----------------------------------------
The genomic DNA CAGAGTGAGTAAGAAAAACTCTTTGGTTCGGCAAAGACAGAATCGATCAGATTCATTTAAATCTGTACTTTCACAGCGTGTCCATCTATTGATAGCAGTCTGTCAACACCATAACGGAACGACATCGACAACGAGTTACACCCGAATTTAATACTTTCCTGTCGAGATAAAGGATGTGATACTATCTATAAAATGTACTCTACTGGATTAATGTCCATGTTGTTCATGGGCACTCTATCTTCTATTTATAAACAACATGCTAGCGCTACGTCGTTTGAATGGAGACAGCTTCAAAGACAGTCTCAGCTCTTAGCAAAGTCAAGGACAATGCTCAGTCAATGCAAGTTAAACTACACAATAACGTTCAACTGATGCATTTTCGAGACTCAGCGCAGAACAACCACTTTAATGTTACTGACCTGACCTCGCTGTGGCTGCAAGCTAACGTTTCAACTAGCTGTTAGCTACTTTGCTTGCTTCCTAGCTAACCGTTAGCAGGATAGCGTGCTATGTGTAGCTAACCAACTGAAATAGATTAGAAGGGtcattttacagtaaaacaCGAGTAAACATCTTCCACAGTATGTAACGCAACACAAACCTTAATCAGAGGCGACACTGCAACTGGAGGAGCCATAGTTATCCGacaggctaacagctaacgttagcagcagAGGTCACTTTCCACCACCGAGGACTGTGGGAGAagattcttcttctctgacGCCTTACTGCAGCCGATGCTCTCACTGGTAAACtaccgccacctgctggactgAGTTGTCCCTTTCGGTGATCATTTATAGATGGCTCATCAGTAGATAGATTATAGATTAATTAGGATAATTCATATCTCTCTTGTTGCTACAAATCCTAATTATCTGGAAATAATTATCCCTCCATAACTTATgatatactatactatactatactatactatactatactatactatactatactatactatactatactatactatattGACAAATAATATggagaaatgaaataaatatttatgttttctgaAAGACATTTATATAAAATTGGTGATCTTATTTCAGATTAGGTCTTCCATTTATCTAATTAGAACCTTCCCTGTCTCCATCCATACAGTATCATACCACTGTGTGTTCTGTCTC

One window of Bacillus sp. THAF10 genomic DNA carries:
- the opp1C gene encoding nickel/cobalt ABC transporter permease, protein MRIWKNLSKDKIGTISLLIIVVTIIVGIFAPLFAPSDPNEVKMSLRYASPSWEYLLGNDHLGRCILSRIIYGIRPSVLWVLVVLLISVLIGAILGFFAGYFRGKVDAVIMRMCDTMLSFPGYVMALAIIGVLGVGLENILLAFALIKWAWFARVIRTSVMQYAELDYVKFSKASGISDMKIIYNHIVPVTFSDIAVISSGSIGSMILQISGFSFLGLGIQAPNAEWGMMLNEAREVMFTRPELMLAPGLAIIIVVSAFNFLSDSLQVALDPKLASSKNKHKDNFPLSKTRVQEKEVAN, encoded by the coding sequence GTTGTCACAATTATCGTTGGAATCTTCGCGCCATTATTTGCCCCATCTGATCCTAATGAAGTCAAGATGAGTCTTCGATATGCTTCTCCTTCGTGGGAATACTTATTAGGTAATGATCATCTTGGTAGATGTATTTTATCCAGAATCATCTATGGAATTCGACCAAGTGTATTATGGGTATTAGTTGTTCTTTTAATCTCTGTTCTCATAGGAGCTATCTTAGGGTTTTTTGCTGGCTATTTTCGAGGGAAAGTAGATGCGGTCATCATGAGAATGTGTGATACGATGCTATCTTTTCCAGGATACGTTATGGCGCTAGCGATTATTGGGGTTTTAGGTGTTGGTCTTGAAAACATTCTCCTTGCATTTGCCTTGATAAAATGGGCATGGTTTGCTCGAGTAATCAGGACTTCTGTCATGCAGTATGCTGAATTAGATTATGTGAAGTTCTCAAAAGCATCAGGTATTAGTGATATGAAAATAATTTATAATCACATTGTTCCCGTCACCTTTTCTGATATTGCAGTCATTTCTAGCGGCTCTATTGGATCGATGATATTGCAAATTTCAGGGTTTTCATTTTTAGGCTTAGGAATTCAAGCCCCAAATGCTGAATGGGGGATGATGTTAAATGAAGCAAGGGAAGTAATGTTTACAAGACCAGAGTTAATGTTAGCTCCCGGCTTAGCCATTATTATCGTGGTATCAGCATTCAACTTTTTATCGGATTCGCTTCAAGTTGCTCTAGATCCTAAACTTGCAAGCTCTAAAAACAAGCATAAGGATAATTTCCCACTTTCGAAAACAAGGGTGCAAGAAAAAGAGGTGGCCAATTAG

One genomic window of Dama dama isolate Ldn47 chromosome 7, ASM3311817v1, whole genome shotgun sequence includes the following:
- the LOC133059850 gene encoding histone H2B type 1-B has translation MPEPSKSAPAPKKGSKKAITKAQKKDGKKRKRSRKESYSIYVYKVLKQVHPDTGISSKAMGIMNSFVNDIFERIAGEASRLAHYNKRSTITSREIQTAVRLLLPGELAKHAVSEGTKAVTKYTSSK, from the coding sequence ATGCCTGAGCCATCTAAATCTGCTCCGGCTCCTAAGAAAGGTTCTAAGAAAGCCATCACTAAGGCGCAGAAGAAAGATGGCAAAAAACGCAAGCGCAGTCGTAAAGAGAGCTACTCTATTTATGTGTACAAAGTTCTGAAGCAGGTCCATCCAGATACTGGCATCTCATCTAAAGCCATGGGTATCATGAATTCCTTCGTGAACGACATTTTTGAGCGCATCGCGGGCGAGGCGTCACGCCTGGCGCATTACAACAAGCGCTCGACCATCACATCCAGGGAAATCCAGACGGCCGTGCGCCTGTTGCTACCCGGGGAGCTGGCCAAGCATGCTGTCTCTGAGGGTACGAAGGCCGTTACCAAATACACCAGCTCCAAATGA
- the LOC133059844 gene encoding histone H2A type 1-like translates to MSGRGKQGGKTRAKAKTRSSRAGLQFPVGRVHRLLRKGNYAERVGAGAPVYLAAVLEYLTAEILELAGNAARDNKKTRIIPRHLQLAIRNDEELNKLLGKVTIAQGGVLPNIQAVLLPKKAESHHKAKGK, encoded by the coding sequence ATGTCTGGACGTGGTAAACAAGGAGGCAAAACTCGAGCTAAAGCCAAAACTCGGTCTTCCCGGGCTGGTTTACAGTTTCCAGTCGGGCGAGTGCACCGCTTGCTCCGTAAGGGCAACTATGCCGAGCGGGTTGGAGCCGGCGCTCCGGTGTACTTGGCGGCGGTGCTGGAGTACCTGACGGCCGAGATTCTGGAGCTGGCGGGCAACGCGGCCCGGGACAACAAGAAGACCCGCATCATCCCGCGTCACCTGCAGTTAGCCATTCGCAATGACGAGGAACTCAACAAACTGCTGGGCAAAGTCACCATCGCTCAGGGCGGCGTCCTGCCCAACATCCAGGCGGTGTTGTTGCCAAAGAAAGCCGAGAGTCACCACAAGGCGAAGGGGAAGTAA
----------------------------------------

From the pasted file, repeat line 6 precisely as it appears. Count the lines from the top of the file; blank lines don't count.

- the LOC133059844 gene encoding histone H2A type 1-like translates to MSGRGKQGGKTRAKAKTRSSRAGLQFPVGRVHRLLRKGNYAERVGAGAPVYLAAVLEYLTAEILELAGNAARDNKKTRIIPRHLQLAIRNDEELNKLLGKVTIAQGGVLPNIQAVLLPKKAESHHKAKGK, encoded by the coding sequence ATGTCTGGACGTGGTAAACAAGGAGGCAAAACTCGAGCTAAAGCCAAAACTCGGTCTTCCCGGGCTGGTTTACAGTTTCCAGTCGGGCGAGTGCACCGCTTGCTCCGTAAGGGCAACTATGCCGAGCGGGTTGGAGCCGGCGCTCCGGTGTACTTGGCGGCGGTGCTGGAGTACCTGACGGCCGAGATTCTGGAGCTGGCGGGCAACGCGGCCCGGGACAACAAGAAGACCCGCATCATCCCGCGTCACCTGCAGTTAGCCATTCGCAATGACGAGGAACTCAACAAACTGCTGGGCAAAGTCACCATCGCTCAGGGCGGCGTCCTGCCCAACATCCAGGCGGTGTTGTTGCCAAAGAAAGCCGAGAGTCACCACAAGGCGAAGGGGAAGTAA